05 October, 2012

Kids and Reading

"It's easy to be blasé about reading and books – easy to take them for granted. Yet when I think about it, reading to me is the key to so much. The key to a wider reach of information, a path to learning, the joy of entertainment and the exciting of the imagination. It's just so much fun." - William McInnes, Australian actor and author and patron of the National Year of Reading.




My kids are readers. You have no idea how proud that makes me to say that. My kids love to read - with me, with my husband, with their grandparents, with their cousins, with random strangers, but, most importantly by themselves.

My daughter camping this year
My son, same camping ground, 18 months earlier

Now it would be fair to say that my kids have been showered with books from an early age. Both my husband and I are readers and as a teacher I knew the importance of reading. We read to our kids all the time and now they read to us. Both read above grade level, but what is most important to me is that they choose to spend a part of their day with their noses in a book!

10 year old boy book shelves
The Princess' book shelf


2012 is the National Year of Reading in Australia. It scares me that in a country as rich and prosperous as Australia in 2006,  almost 50% of adults "cannot confidently read newspapers, follow a recipe, make sense of timetables, or understand the instructions on a medicine bottle." - Source Australian Bureau of Statistics

That is a scary statistic. Almost 50%! How does that happen??

I'm a true believer that reading starts at home. It is so simple - a child who is read to, who sees their same sex parent reading is more likely to read themselves. 10 minutes a day, that's all it takes. 10 minutes of sitting with your child and sharing a book. One hour every week or two to take them to a library. These two simple things open the world to a child in extraordinary ways.

To finish, some of my favourite quotes about books and reading - a way to open many, many doors.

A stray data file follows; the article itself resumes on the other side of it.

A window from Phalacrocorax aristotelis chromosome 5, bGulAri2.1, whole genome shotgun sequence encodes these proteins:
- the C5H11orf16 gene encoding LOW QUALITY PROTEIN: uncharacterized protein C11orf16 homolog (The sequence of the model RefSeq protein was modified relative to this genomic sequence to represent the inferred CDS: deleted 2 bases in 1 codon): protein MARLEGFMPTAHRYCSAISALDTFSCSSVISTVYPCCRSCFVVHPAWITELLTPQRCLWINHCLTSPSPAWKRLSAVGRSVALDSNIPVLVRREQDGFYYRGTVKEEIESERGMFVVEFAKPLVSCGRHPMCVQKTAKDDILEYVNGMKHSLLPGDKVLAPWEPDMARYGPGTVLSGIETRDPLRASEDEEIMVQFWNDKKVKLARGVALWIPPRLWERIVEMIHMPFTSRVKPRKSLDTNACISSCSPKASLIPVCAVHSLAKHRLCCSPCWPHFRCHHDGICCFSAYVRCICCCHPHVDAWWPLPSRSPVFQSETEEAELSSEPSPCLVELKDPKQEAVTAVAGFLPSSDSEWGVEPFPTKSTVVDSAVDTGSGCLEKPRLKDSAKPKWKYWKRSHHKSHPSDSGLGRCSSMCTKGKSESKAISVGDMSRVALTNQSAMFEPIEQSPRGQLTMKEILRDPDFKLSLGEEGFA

No matter how busy you may think you are, you must find time for reading, or surrender yourself to self-chosen ignorance.
- Confucius

The connection between reading speed and comprehension; a film is made up of still images flashed in rapid succession to simulate movement. Slow down the film, and the movement and meaning slows and the film's impact is diminished. Viewers won't learn as much about the film as if it were shown at normal speed. With reading the same thing can happen. When a person reads word by word, like frame by frame, they are not reading on the level of ideas. You need to read on some level that's more conversational and allows things to coalesce into ideas themselves.
- Doug Evans, Institute of Reading Development

A book is the only place in which you can examine a fragile thought without breaking it, or explore an explosive idea without fear it will go off in your face. It is one of the few havens remaining where a man's mind can get both provocation and privacy.
- Edward P. Morgan

Children are made readers on the laps of their parents.
- Emilie Buchwald

Once you learn to read, you will be forever free.
- Frederick Douglass

(all quotes came from here)

Now, go read to your kids!






3 comments:

  1. Unfortunately, my son is not a reader despite my efforts!

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    1. Yes, there are kids who just aren't readers - something as a teacher I had to accept. However, all your efforts most probably ensure your son can read. I wonder how many kids are labelled non-readers simply because they have never been given the chance.

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  2. Great blog. Like Marg, my daughter isn't a reader....well, let me qualify that. She hasn't read a book for about 10 years....yes, my baby hasn't read a book, a fiction one, for 10 years. She says she doesn't have time and they don't really interest her (I've stopped telling her she just hasn't found the right one).

    However, this same 25yr old "baby" reads voraciously in other areas - fashion magazines and articles, wedding books and mags, hairdressing books/mags/articles etc and a multitude of other things. She has 3 Cert IIIs (or IVs) in Security, Real Estate (property management) and Hairdressing (and got part way through an Aeronautics one for Ground Crew before she was lured back to Stefan). So, she has read an awful lot of "stuff" to get these quals but has yet to find the joy of reading....sigh...

    I DO wonder about the statistics though. I was in charge of Adult Literacy in the library in 1990 and while I accept that there are people who cannot read at a functional level does this include people who are new to Australia and therefore cannot read ENGLISH, does it include people with intellectual impairments, or people who have lost their ability to read due to having had a stroke or some other illness. I'm not saying they shouldn't count....everyone should be functionally literate....but it may tell a slightly different story - ie that these people haven't been let down by their education and therefore perhaps different processes need to be put in place to help these people read, rather than target education per se.

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